Bert Cattivera has a theory about the death of Neil Heywood and the persecution of Gu Kailai by the Chinese government.As a man who has never been to Asia, I am wholly unqualified to write an article on Chinese gender politics. I drank some Chinese beer recently. Does that count? As they say in China (as far as I know!), “Yes, that counts!”
This shockingly pale Chinese lager is not nearly as thin as the reasons given by the authorities for the persecution of Gu Kailai, who is under investigation for a murder that seems like it never even occurred.
Sources, including a New York Times article, explain that when 41-year-old British businessman Neil Heywood died in a Chongqing hotel room last year, there was nary a suspicion of foul play. China’s state-run Xinhua news agency initially said Heywood died of alcohol poisoning. Heywood’s family maintains that Heywood was a teetotaller, and they were informed that he died of a heart attack, just as his father had. There was no evidence of a crime, and no autopsy was performed.
In the past few years, Gu’s husband, Bo Xilai, has caused a political stir in recent years by acting as an anti-corruption czar, zealously exposing officials on the take. It appeared that Bo was poised for a leadership position in Beijing, perhaps even serving on the standing committee of the Politburo as the next generation of leaders gain power.
Instead, Bo was suspended from the Central Committee and the Politburo of the Communist Party on Tuesday for “disciplinary violations.”
Until March, Bo was the party chief in Chongqing. Bo installed his ally, Wang Lijun, as police chief. In February, Wang fled to the U.S. consulate in Chengdu, requesting asylum. He spent 30 hours there, passing on key intelligence information to the Americans, yet was not granted asylum. He has been in Chinese custody ever since.
The bizarre Wang incident gives the appearance that Wang had a clear sense, perhaps from his contacts in the law enforcement community, that the shit was about to hit the fan for him and his boss. Bo and Wang had done their job of rooting out corruption a little too well, making powerful enemies in the process. Sure enough, March 15, both Bo and his wife had also been detained. The three have not been seen since.
After a month of unexplained detention, the Communist Party announced that Gu Kailai was under investigation for the “intentional homicide” of Heywood. Chinese authorities now claim that Heywood was poisoned by Gu due to a business deal gone awry.
Heywood’s family continue to maintain that he died of a heart attack. “I don’t know where this comes from, this stuff about his being poisoned and so on,” says Heywood’s mother, Ann Margaret Heywood. “This is not about Neil; this is about Chinese politics.”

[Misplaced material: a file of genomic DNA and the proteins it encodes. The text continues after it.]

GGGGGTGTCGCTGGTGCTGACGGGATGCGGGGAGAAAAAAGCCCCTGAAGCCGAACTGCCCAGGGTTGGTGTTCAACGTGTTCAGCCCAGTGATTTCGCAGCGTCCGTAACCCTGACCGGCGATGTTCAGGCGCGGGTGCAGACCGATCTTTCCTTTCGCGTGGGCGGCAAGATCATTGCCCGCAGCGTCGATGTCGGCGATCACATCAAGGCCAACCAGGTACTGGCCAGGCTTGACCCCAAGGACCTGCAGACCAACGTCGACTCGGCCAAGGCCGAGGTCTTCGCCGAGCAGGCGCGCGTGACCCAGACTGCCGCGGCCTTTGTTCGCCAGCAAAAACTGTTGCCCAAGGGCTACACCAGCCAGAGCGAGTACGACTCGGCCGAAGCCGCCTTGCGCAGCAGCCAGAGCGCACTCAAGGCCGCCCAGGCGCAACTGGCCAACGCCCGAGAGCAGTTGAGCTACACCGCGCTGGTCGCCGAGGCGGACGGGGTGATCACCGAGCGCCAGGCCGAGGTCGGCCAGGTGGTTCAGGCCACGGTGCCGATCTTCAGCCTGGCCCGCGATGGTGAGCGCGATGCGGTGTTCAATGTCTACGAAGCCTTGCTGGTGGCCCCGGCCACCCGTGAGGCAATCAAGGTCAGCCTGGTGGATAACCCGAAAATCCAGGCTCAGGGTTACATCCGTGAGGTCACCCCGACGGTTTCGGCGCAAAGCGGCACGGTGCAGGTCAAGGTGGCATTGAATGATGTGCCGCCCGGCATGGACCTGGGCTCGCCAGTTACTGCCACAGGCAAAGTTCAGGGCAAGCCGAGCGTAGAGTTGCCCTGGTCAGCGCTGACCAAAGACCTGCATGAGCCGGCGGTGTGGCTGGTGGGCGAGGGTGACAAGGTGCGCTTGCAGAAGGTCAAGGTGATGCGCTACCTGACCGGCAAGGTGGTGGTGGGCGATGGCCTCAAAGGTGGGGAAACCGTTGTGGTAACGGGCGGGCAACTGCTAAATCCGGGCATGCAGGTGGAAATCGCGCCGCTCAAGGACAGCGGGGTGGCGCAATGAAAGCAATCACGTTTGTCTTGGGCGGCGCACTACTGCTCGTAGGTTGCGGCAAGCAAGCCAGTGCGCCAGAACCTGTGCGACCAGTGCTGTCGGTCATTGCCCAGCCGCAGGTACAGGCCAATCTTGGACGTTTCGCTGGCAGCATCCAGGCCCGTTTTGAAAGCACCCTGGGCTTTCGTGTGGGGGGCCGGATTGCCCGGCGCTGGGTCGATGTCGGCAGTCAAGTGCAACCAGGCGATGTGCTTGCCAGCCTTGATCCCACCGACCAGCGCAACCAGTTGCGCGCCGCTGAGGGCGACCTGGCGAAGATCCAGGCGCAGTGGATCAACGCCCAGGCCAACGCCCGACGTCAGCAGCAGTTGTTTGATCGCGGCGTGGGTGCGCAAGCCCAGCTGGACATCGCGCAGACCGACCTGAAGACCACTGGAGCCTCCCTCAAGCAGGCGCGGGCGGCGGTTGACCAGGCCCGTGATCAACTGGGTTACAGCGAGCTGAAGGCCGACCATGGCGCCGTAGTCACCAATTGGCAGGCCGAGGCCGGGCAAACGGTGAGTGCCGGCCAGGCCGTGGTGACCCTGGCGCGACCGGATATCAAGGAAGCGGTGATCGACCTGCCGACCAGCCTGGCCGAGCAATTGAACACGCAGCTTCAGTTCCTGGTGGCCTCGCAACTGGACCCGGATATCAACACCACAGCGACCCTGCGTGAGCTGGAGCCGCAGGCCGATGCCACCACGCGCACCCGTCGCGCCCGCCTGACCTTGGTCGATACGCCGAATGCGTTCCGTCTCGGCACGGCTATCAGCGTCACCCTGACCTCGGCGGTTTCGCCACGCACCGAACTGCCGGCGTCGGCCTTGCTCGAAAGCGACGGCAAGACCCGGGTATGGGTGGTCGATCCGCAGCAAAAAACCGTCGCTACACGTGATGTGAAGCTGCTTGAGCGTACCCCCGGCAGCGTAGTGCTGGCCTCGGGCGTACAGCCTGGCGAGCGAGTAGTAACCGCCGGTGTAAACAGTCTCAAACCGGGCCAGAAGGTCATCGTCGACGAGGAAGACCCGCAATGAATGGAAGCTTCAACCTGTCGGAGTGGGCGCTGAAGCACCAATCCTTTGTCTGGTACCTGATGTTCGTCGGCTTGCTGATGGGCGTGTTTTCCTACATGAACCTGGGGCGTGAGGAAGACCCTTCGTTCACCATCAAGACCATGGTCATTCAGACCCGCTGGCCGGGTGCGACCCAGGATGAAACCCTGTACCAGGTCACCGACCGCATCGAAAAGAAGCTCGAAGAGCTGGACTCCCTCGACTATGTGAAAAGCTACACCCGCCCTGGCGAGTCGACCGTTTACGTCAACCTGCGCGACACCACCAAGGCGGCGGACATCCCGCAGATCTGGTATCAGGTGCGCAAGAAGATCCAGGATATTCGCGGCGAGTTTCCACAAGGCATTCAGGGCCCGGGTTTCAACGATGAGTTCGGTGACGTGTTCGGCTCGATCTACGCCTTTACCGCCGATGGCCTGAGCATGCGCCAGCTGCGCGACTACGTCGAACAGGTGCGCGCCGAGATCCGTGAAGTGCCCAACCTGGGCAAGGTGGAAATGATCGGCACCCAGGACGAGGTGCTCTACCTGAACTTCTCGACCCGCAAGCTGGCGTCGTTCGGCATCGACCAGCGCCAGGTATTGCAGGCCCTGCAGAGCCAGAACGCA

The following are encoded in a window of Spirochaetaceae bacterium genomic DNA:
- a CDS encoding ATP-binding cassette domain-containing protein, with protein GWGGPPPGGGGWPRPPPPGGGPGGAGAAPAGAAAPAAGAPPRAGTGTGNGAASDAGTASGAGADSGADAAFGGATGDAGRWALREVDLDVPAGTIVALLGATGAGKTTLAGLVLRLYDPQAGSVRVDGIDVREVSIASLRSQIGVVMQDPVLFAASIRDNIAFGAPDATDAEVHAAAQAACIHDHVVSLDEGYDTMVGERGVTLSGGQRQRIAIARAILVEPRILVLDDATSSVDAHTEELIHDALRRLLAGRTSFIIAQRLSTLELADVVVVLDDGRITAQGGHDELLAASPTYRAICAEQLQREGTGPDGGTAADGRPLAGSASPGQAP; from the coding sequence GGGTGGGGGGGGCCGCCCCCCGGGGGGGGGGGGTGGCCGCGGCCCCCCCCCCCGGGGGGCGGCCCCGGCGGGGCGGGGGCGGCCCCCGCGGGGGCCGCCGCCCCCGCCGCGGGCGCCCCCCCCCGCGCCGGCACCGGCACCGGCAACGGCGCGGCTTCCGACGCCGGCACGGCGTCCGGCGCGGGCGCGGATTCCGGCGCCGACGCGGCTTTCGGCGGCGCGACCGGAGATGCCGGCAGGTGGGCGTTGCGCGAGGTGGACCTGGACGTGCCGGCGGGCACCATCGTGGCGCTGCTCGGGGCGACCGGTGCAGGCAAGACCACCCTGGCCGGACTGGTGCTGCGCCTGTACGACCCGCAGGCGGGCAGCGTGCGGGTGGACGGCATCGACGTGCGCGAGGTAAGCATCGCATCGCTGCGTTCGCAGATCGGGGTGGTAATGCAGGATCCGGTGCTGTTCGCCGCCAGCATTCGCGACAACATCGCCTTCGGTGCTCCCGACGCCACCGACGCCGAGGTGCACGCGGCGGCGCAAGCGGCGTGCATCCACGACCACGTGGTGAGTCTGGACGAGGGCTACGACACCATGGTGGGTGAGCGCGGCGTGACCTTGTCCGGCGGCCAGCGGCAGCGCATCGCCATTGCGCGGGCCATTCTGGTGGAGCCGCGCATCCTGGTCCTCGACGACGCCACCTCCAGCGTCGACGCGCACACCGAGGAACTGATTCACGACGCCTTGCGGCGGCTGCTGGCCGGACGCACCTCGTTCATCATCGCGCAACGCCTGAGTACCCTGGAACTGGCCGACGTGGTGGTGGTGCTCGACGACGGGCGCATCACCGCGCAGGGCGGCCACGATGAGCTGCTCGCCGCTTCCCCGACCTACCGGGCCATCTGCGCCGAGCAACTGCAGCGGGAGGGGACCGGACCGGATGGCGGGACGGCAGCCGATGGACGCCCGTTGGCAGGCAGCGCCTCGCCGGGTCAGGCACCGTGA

♦◊♦What can we infer about gender politics in China, based on the current scandal? Targeting family members as part of a political retaliation suggests that, as elsewhere in the world, family is valued heavily in China.
A friend living in China informs me that Chinese women face different issues from their U.S. counterparts. For example, divorce, while legal, remains deeply problematic for women, as family law is stacked against them. Women tend to avoid engaging in loud arguments due to political repression. Yet, lurking below the surface of a seemingly cohesive society, there is great disenchantment along religious, ethnic and gender lines.
Suffice it to say, it will be difficult for women’s rights to take hold in a country where the authoritarian government does not value human life or even acknowledge “human rights” on a conceptual level.
Bo and Wang violated the Mafia principle of omerta, and it seems China’s Mafia-style government will stop at nothing in its retaliation, and now their wealth is being called into question.
Although Bo has not been formally accused of corruption, a report in People’s Daily, the official newspaper of the Communist Party, hints that corruption charges may be impending.
The article states that corrupt officials have been stashing money overseas through their wives, children and associates.
Bo is the son of a revolutionary hero and has benefited accordingly, using his connections to obtain positions of power.
Critics say Gu, who is also directly related to a hero of the revolution, has amassed a personal fortune derived from her husband’s position.
At this stage, it seems to me that this is China saying, “Fuck you. We know it is obvious that we are retaliating against an innocent woman for the noble deeds of her husband, and we don’t care.”